Posted: Fri 17th Nov 2023
Fast payments are the oxygen the UK's small businesses need to thrive and grow. But small suppliers are often at the back of the queue when getting their invoices paid by their bigger customers. Good Business Pays has been leading a nationwide campaign since 2021 to end this problem.
In collaboration with Mastercard's Strive UK programme – which connects small business owners with the right digital technology and skills tailored to their business – Terry Corby, founder and CEO of Good Business Pays, and Philip King, former UK Small Business Commissioner, set out the five things a small business can do to avoid late-payment problems.
What causes problems around payments?
The fastest growth and innovation comes from small businesses. And the best big businesses often look to them to help improve their products and services.
But this model will only work if there is a healthy partnership in place. A partnership in which the small business has a contract and cash-flow arrangement where they can invest in raw materials, technology, people and more. But big businesses don't always understand this.
Five tips to make sure you get paid
(Including Philip King's "Five-Step Model: Business Survival by Getting Paid")
1. Understand the role cash flow plays in your business.
As has often been said: turnover is vanity, profit is sanity, but cash is reality.
The sad truth for businesses of all sizes is that when they run out of cash, they fail. The worry about negative cash flow can cause sleepless nights and lead to mental-health problems. A healthy, well-managed cash flow lets businesses invest in resources and other areas that lead to growth and success.
With that in mind, do the following:
Build a cash-flow forecast.
Update it as soon as changes happen or are expected, so your business remains in control.
React quickly when the unexpected occurs.
2. Know your customer
Understanding the legal status of your customer's business is important. If it's a sole trader, you're effectively trading with a consumer. If it's a partnership, you need to know the names and addresses of all the partners, since they'll all be liable if invoices aren't paid.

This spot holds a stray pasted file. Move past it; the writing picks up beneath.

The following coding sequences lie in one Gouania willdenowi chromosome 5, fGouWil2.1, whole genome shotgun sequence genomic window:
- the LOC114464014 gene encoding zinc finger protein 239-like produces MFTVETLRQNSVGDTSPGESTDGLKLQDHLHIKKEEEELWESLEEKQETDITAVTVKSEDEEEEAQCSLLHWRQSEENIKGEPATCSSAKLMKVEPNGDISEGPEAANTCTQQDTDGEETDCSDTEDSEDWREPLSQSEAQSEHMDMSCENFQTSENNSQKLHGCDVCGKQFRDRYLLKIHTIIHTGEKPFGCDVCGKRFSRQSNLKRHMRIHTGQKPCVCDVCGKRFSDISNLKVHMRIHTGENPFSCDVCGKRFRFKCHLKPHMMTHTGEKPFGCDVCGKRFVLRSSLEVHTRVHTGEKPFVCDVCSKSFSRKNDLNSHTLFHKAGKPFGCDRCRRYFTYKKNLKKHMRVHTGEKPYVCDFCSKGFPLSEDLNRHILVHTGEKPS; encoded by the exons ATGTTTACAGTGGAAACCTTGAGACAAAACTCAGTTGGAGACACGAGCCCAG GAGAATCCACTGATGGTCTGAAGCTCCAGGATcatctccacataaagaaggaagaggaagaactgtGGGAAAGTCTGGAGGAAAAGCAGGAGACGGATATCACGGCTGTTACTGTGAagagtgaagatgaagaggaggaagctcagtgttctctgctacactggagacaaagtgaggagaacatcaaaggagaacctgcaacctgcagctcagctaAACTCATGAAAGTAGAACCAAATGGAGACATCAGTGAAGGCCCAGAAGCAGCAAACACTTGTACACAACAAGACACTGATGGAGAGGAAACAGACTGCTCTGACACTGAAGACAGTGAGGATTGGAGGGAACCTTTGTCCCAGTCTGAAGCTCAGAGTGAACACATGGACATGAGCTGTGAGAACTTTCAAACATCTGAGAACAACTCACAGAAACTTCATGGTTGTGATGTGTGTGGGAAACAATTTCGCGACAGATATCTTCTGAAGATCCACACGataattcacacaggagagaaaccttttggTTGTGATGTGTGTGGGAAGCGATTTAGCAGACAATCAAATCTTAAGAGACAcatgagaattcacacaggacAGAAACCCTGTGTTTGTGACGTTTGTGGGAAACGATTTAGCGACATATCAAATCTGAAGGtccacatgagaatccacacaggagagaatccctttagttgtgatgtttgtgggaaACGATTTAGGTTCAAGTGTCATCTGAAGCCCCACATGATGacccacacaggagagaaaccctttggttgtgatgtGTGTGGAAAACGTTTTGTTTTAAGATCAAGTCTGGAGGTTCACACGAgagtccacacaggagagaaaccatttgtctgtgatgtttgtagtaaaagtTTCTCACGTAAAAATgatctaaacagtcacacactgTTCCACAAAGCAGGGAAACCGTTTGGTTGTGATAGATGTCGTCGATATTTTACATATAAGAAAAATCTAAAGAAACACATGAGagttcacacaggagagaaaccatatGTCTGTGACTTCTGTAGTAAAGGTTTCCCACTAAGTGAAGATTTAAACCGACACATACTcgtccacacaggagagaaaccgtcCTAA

Limited companies are stand-alone legal entities. If they don't pay you, there is no recourse to the directors or owners. It's the company that's liable.
If you invoice the customer in the wrong name, you're likely to experience delays. For example, John Smith Ltd would be a completely different entity to John Smith (1956) Ltd. If you have the wrong name, you won't be able to start legal proceedings to recover the debts you're owed.
Keep the following in mind:
Use the many sources available to check the customer's record of paying their suppliers and their creditworthiness.
Ask questions to find out how the business is currently doing and how external factors – such as inflation, rising costs or increasing interest rates – are affecting it.
Always check that future orders – and payments – come from the same company name.
3. Understand when you'll be paid
Too many small businesses assume a new customer will pay them in 30 days. But if the big business is assuming 90 days, you've got a 60-day gap, which can be a big cash-flow problem.
So, it's important to understand and agree what the terms are upfront. Negotiate, never leave it to chance, and make sure you confirm it in writing. If you do this, both parties will benefit through a better working relationship.
If the customer demands unreasonably long payment terms, you can push back. Because they want your products or services, you have more power than you might think.
If they insist on longer payment times, ask for something in return. That might be fewer deliveries, more standardised products, or a longer termination period, for example.
Always confirm the terms in writing. Agreeing terms that are a win-win makes the relationship more of a partnership than a transactional arrangement.
4. Understand how you'll be paid
Every company has its own way of doing things. Make sure you know them, because all too often businesses will delay paying an invoice because there's something missing. Don't leave this important step to chance or you may be waiting too long to get paid.
Some companies issue a formal guide to help suppliers, so ask for a copy. If not, ask the right people.
Find out how the company approves the invoice, who does it, and what route it takes once it's in the system.
Get introduced to someone in the accounts payable team before you raise your first invoice.
Make sure you know when their payment runs are and how long their process is to approve. That means you can always invoice in time for their payment run.
5. Where is my money?
This is really where all the work to build a good client relationship and open communication bears fruit. If things start to go wrong and you're waiting to get paid, take action immediately and don't wait.
For large invoices, or new customers, always call before the due date to check that they've received the invoice, that it's OK, and that they're processing it.
Make contact on the due date – and not a day later – if you haven't received payment.
Keep notes of all conversations so you can refer back to them.
If you don't make quick progress, escalate within the company and then outside by using a debt collection agency or lawyer.
Never bury your head in the sand and hope for the best. Show them you're serious about getting paid.
Promote prompt payment for your own business
Creating a fast payment culture with your own suppliers will help you become their customer of choice.
Show your suppliers that you support fair and prompt payment with free resources you can download from Good Business Pays.